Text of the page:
Should you bid on your own company name for paid search advertising? It’s a tactic many businesses have employed, and an idea that many more have entertained. There is value to running branded PPC campaigns. Whether it’s the right move for your business depends on what stage of the lifecycle your company is in, the type of products or services you sell, the nature of your audience and other factors.
The argument against branded search advertising
There are some marketers who say paying for your own brand name as a keyword is utterly ridiculous. Why? Theoretically, it should be pretty easy to rank at the number one spot in Google for your own company name, right? How many other companies operate under the same name as yours? (Hopefully, the answer to that question is none. Or at least one or two random out-of-state similarities.)
The other compelling reason not to bid on your brand name is simply that if a searcher already knows your company name, and they’re already looking for your website, they’re already specifically seeking you out. The idea of paying for an ad when the customer is already partially through the sales cycle seems rather wasteful.
Reasons to consider bidding on your brand name
There are some equally compelling reasons to consider biting the bullet and bidding on your own company name, as well. First and foremost, Google loves relevance. The odds are slim to none it would ever consider another business more relevant to your brand name than yours. So you’re practically guaranteed premier placement when it comes to scoring those ads, so whether searchers eyes are drawn to the ad blocks or to the organic results, you’re in the prime position regardless.
Something else to consider is that it’s not out of the realm of possibility that your competitors are bidding on your brand name. Think about it: If you’ve got killer brand recognition, why wouldn’t a competitor want to take a chance at stealing a piece of your pie? If they offer the same services or sell the same products, it’s possible that they could swipe a few searchers looking specifically for your business with a fantastic PPC ad with a can’t-refuse offer. You don’t want to leave that door open to your competition.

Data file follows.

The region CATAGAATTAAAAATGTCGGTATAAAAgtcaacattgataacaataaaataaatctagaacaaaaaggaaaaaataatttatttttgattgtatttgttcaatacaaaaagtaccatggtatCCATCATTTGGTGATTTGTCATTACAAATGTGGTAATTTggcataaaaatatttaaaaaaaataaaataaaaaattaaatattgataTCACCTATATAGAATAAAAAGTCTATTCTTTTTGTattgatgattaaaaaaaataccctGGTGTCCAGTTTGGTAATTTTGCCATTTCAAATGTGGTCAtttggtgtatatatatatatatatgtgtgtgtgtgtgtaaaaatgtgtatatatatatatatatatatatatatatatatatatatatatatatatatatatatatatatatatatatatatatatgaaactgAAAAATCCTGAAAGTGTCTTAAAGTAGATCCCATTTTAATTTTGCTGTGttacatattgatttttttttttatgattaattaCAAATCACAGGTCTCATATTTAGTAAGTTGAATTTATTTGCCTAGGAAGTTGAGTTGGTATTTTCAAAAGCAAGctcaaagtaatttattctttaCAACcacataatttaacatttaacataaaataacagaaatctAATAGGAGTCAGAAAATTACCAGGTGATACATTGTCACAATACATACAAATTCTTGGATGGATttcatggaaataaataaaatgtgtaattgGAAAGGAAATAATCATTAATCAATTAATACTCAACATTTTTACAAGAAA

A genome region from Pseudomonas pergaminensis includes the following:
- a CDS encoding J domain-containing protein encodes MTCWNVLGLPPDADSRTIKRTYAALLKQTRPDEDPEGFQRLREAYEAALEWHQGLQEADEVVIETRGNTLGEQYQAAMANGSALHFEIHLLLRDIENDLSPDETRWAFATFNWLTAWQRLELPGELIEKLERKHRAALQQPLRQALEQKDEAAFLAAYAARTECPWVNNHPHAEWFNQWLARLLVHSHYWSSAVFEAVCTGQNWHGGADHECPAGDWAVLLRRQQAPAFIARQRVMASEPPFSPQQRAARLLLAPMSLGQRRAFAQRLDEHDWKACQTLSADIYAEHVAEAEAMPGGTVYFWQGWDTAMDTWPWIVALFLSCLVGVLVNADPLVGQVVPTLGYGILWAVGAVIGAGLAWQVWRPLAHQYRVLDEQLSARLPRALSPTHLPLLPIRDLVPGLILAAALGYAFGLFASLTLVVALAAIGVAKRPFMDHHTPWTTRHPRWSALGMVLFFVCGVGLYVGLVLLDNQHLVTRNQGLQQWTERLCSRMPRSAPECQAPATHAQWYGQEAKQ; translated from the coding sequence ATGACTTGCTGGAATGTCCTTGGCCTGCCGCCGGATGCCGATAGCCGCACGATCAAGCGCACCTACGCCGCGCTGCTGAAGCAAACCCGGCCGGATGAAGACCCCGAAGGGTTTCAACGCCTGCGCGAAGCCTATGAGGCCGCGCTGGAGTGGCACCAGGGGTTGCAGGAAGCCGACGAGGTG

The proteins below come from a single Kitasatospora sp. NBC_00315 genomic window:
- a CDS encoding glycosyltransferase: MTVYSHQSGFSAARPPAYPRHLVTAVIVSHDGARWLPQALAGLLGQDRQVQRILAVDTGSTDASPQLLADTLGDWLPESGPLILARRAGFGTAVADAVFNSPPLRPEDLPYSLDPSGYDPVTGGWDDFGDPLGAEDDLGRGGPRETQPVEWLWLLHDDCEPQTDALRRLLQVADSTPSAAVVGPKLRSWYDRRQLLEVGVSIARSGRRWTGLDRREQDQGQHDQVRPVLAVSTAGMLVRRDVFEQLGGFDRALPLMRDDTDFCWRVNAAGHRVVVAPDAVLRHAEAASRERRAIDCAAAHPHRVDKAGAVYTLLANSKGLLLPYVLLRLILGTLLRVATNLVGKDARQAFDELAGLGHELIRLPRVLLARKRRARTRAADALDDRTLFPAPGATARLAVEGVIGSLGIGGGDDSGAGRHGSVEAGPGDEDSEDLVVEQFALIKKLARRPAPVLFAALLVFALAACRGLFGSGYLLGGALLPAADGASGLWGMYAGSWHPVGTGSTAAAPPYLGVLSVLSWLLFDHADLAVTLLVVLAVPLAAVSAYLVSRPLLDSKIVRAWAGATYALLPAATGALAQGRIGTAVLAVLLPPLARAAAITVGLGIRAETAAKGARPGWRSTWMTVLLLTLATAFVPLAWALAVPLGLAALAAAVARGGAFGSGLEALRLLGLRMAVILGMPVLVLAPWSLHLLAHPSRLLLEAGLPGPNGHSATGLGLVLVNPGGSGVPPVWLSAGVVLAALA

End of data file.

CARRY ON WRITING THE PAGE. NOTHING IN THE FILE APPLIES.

Users who are searching for your brand name are already one step closer to conversion. They know you, they’ve heard about you or are at least familiar with your brand. Sure, there are a few tire-kickers who are maybe searching for your brand just to figure out what everyone’s talking about (because all your customers are clearly signing your praises), but many are ready to buy or just need a little more convincing from your rockstar landing pages.
Finally, if you’re bidding on your own brand name, you’ll likely have a high click-through-rate (CTR) for that term. The user searches, sees your ad-which is precisely what they were looking for-and bingo, they click. They’re happy, you’re happy, and Google’s happy because it just made a couple bucks off of something that didn’t require a whole lot of pseudo-brain power for its algorithm to come up with.
When your CTR is high, your cost-per-click (CPC) is lower. So you’re not going to be spending the usual CPC rates that you pay for other highly competitive terms when you run a vanity campaign. That makes the idea of handing Google a few bucks for something that required minimal effort on its part slightly less painful.
The opposite end of the spectrum: Running a brand-recognition campaign
This whole concept is different from what you’d normally think of when you think of a vanity or branded ad campaign, or running an ad campaign to build brand recognition among your audience. Other times, brands may want to run a PPC campaign just for the purpose of reaching the level of brand recognition where users will start to associate your company name with your niche.
For this type of campaign, the messaging doesn’t necessarily include call-to-action (CTA). Instead, your ad messaging may include a tagline for a new seasonal campaign you’re ramping up or core messaging about your company. The goal isn’t necessarily to get a click, even, but to cement that messaging and make a clear tie between your company’s name and the products or services you sell, the industry you serve, or some other facet in which you need strong recognition.
These branding campaigns are also subject to some criticism, primarily because the ROI isn’t clearly measurable. There’s no way to tell exactly how many sales resulted from a $10,000 brand awareness campaign, for instance. But you can tell whether a branding campaign is working if you’re able to ascertain an increase in organic clicks for terms where you rank well organically or you see an uptick in direct referrals.